During a rare public appearance, Hayden Quinn is unexpectedly recruited into Trinity’s perilous mission–a journey back through time to the exact moment of death for two very different victims.

Hayden and Trinity, two broken people with nothing but death in common, pursue the dangerous quest to stop a murderer from emulating the grisly works of a notorious serial killer. But trespassing on Fate’s turf comes with a price–one they never see coming.

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About Jordan Dane

Bestselling, critically-acclaimed author Jordan Dane’s gritty thrillers are ripped from the headlines with vivid settings, intrigue, and dark humor. Publishers Weekly compared her intense novels to Lisa Jackson, Lisa Gardner, and Tami Hoag, naming her debut novel NO ONE HEARD HER SCREAM as Best Books of 2008. She is the author of young-adult novels written for Harlequin Teen, the Sweet Justice thriller series for HarperCollins., and the Ryker Townsend FBI psychic profiler series, Mercer's War vigilante novellas, and the upcoming Trinity LeDoux bounty hunter novels set in New Orleans. Jordan shares her Texas residence with two lucky rescue dogs. To keep up with new releases & exclusive giveaways, click HERE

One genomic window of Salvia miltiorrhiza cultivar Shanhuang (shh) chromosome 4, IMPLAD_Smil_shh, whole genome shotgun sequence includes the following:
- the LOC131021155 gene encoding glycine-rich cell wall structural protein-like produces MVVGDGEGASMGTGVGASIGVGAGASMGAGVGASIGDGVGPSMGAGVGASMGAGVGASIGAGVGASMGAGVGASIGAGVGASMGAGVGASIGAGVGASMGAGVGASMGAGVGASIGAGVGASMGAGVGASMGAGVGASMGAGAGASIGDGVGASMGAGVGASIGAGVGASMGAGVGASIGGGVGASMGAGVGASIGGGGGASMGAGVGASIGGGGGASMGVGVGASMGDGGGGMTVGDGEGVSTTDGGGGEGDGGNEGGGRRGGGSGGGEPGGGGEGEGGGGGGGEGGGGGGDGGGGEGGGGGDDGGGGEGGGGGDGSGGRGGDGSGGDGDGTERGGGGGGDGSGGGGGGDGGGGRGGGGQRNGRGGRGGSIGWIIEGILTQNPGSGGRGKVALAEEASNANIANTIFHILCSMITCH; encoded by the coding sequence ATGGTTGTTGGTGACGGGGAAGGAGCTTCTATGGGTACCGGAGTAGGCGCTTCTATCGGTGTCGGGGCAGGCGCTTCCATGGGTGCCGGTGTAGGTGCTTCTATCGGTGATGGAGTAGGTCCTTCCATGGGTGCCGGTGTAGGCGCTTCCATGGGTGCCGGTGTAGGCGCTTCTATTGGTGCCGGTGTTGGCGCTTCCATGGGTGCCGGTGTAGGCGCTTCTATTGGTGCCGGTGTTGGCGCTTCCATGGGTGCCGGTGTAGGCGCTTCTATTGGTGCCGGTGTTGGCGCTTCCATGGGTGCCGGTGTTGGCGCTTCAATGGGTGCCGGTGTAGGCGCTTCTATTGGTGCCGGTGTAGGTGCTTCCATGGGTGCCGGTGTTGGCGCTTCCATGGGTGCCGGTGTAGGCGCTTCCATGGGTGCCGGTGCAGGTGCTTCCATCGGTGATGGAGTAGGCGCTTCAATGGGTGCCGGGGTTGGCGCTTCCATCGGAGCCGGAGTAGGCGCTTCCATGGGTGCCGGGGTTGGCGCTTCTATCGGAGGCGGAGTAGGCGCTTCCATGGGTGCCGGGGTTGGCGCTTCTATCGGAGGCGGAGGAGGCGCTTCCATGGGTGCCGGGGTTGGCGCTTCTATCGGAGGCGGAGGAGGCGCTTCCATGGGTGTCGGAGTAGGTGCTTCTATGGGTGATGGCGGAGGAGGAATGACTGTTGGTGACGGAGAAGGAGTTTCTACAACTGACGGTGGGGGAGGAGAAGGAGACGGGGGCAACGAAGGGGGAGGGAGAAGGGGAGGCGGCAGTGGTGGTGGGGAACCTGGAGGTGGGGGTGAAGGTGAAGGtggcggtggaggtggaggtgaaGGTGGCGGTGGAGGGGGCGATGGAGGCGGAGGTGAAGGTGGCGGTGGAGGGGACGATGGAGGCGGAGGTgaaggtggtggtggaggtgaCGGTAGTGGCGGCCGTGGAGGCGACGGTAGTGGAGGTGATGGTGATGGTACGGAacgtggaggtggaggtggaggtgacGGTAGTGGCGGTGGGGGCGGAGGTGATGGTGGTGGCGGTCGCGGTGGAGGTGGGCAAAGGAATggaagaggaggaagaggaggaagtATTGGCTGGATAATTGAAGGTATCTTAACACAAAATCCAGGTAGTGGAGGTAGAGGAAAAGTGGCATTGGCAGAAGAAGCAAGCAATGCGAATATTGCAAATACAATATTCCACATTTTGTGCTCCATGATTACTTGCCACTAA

16 thoughts on “Key Ways to Adding Depth to Any Setting: Resources & Tips

  1. ARGH! I’m late for work so could only skim this post. Will have to read in detail when I get home tonight. But “setting as character” is one of the most important things to me as a reader. Perhaps that comes from growing up reading westerns/historicals. But for me, a novel that doesn’t make excellent use of setting usually gets the ‘meh’ rating.